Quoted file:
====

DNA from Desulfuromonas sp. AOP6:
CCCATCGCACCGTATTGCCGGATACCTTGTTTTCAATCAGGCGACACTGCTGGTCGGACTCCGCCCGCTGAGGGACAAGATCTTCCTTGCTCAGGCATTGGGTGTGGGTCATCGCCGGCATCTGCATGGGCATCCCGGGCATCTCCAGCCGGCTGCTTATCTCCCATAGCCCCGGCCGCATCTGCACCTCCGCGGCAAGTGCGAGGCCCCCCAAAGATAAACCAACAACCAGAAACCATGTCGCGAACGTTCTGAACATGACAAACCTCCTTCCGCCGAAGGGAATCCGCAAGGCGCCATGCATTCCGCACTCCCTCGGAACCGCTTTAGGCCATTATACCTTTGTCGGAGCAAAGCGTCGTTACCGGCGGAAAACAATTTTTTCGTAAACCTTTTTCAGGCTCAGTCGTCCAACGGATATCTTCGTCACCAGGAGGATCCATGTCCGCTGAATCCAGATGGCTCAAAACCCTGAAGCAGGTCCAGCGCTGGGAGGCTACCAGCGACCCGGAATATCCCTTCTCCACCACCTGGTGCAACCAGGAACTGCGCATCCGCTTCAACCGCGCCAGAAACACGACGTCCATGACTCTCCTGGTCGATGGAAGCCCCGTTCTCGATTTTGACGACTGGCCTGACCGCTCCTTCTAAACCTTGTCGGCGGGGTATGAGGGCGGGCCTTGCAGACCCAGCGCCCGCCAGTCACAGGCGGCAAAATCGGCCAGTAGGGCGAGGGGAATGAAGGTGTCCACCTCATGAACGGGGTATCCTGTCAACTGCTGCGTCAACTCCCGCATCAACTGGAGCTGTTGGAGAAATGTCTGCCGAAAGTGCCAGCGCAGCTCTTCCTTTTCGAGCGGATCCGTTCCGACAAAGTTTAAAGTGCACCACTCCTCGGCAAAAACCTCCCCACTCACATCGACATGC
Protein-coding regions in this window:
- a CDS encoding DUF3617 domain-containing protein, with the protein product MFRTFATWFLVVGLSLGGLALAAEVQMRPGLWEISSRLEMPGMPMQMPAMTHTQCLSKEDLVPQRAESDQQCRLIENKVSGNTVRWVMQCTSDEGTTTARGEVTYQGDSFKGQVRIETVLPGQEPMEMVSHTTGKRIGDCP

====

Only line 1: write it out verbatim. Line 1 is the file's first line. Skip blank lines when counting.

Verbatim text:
DNA from Desulfuromonas sp. AOP6: